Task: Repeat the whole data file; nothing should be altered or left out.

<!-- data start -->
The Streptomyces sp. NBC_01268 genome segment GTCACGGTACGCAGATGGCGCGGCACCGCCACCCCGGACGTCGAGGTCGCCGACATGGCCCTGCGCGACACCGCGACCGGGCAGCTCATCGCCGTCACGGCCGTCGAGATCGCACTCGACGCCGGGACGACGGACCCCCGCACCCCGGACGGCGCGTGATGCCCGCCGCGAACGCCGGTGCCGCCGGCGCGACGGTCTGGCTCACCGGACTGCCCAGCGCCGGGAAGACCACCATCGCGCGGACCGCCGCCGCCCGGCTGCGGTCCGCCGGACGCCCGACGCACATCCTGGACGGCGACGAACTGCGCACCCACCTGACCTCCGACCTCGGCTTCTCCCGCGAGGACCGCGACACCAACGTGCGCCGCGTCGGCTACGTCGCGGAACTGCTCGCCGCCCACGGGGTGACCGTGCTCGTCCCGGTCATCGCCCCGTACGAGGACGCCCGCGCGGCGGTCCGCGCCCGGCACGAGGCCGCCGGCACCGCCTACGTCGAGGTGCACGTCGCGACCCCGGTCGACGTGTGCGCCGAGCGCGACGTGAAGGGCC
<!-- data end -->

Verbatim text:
The Streptomyces sp. NBC_01268 genome segment GTCACGGTACGCAGATGGCGCGGCACCGCCACCCCGGACGTCGAGGTCGCCGACATGGCCCTGCGCGACACCGCGACCGGGCAGCTCATCGCCGTCACGGCCGTCGAGATCGCACTCGACGCCGGGACGACGGACCCCCGCACCCCGGACGGCGCGTGATGCCCGCCGCGAACGCCGGTGCCGCCGGCGCGACGGTCTGGCTCACCGGACTGCCCAGCGCCGGGAAGACCACCATCGCGCGGACCGCCGCCGCCCGGCTGCGGTCCGCCGGACGCCCGACGCACATCCTGGACGGCGACGAACTGCGCACCCACCTGACCTCCGACCTCGGCTTCTCCCGCGAGGACCGCGACACCAACGTGCGCCGCGTCGGCTACGTCGCGGAACTGCTCGCCGCCCACGGGGTGACCGTGCTCGTCCCGGTCATCGCCCCGTACGAGGACGCCCGCGCGGCGGTCCGCGCCCGGCACGAGGCCGCCGGCACCGCCTACGTCGAGGTGCACGTCGCGACCCCGGTCGACGTGTGCGCCGAGCGCGACGTGAAGGGCC